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Bow selectmen propose deferred-payment plan for safety complex

Union Leader Correspondent

February 28. 2014 8:03PM

BOW — The Board of Selectmen is proposing a financing plan so the town could begin construction of the new safety building and defer a tax impact if the $6,796,000 article is approved by voters.

The article, which goes before voters on March 11, would allow the town to begin building a 25,000-square-foot public safety facility to house the fire, emergency management and police departments, and dispatch.

The need for a new building, said Town Manager David Stack, is to meet a safety and building codes deadline required by the state fire marshal.

The financing plan was designed by Stack and Finance Director Bob Blanchette, and was presented for consult to Bob Levan, former finance director, and the New Hampshire Municipal Bond Bank. The plan was approved by selectmen at their Feb. 25 meeting.

“We had heard from a number of people that they were in favor of the project but wished that we could wait until the 1996 bond for the new high school was paid off. This plan allows us to do that very thing,” said Stack. “With the plan, the town will be able to begin construction of the facility in May 2015, if approved, and we will be able to defer the first debt repayment until fiscal year 2017-18.”

If the article is approved, the town would apply for a bond anticipation note, or BAN. The town would incur a 2 percent interest, or $294,489, over 26 months. The interest and the first payment would cost $464,389, of which $169,900 would be the first payment on the fire safety complex bond.

“Taxpayers will not see any increase in taxes and we will be able to occupy the new building prior to the Sept. 15, 2016 deadline set by the state fire marshal,” said Stack. “The bond anticipation note is used to get projects started then you pay off the principal with interest. We’ll try to get a lower BAN depending on cash flow.”

The BAN would allow the town to put the project out to bid in December, with construction beginning in spring 2015.

In 2016-17, the town would pay off $46,265 of its remaining high school sewer project, and $828,143 of the Bow High School project. If voters approve the fire safety building warrant, property owners would see a $1.84 increase per $1,000 assessed property value in 2017-18. The $1.84 increase would include the 2015 BAN, the 2017 bond and the debt service for the Hammond land purchase, the 2008 and 2011 water and sewer projects, and the 2006 Memorial School project.

“If we didn’t do the bond anticipation note and we had overlapping debt, it would be an extra 65 cents tax increase per $1,000 (assessed property value) or $180 for a $300,000 home,” said Stack.

Bryan Gould, a member of the Concerned Taxpayers of Bow, said Friday he wasn’t aware of the selectmen’s decision to defer the bond. However, he said it may not make a difference to his group’s objections to the $6,796,000 safety building proposal.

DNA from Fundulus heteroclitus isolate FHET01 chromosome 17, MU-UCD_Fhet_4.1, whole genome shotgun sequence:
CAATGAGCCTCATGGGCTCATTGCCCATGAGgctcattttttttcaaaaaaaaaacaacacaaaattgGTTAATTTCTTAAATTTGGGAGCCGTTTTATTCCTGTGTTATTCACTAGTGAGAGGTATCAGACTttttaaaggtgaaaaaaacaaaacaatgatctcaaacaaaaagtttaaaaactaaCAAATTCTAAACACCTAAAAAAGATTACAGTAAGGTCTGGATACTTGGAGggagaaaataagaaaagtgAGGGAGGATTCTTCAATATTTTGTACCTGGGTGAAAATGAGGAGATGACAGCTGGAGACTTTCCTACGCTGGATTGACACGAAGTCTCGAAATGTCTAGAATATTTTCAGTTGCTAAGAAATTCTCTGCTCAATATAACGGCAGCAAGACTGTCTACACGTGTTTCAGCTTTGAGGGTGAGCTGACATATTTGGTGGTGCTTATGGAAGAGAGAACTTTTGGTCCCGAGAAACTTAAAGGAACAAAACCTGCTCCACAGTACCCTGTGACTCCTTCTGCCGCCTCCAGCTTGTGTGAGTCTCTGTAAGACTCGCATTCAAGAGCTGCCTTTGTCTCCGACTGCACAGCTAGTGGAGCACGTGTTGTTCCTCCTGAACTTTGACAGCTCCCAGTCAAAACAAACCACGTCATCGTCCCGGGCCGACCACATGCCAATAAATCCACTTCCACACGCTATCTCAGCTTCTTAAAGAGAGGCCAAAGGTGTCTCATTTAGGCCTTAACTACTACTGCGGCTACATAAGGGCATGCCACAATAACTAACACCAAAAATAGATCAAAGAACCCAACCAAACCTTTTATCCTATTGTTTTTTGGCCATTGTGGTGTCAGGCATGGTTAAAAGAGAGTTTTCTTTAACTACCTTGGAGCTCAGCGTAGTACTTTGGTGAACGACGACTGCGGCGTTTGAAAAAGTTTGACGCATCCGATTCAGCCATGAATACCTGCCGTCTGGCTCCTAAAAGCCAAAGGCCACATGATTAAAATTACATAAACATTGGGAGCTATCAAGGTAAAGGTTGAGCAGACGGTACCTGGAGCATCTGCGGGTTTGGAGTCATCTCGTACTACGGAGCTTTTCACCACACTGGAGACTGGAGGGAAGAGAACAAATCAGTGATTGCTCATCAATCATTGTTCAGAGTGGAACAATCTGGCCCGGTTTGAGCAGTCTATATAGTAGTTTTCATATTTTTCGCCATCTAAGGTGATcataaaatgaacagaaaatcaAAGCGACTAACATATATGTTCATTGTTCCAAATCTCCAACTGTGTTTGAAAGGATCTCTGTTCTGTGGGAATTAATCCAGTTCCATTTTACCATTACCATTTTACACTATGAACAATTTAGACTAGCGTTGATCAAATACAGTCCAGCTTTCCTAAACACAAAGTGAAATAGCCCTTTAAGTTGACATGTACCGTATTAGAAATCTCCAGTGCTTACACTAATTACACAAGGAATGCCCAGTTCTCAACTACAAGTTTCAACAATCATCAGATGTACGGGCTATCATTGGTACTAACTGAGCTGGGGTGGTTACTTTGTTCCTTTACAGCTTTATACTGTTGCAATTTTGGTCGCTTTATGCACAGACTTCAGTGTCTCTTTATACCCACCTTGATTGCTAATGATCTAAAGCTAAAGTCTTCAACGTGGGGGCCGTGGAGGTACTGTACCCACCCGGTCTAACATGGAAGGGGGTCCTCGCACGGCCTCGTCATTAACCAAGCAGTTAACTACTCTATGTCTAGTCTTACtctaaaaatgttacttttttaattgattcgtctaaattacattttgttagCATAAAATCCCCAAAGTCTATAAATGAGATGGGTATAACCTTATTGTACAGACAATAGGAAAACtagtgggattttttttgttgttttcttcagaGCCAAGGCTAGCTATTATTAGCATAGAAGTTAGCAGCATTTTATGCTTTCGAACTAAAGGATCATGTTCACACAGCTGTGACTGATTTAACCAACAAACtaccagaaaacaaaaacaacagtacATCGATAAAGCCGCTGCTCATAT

“It appears that the amount of the proposed bond would remain unchanged as would the scope and size of the safety complex. The decision, therefore, does nothing to address our fundamental concern that the town is being asked to spend two to three times more than what similarly sized towns have approved or spent for their new safety complexes in the past few years. The amount of the proposed bond remains grossly excessive, and kicking the tax-increase can down the road a few years doesn’t change that. The selectmen need to sharpen their pencils, not just put off the tax impacts of excessive spending,” Gould said.

The Concerned Taxpayers of Bow presented a petitioned warrant article for the ballot as a money-saving alternative to the town’s proposed $6,796,000 facility on town-owned land.

The group’s petition asks voters to approve $225,000 to repair the electrical system in the fire station and community center, and provide proper ventilation in the center’s kitchen, a move that Gould said would satisfy the town’s needs in the long term. Members of the Concerned Taxpayers of Bow said other towns have built public safety centers for $3 million to $5 million less than Bow’s proposal.

The town will be presenting voters a choice of three articles — $6,796,000 to build and equip a public safety building; $4,640,000 to renovate the fire station and the community center; and $1,724,000 to renovate the existing police station. Another warrant seeks $200,000 to install a geothermal heating and cooling system in the public safety building. If the safety building proposal is approved, the bonds to repair the two properties will be deemed void.

Each town-proposed article must pass by a two-thirds vote. The petition warrant article needs a majority vote to pass.

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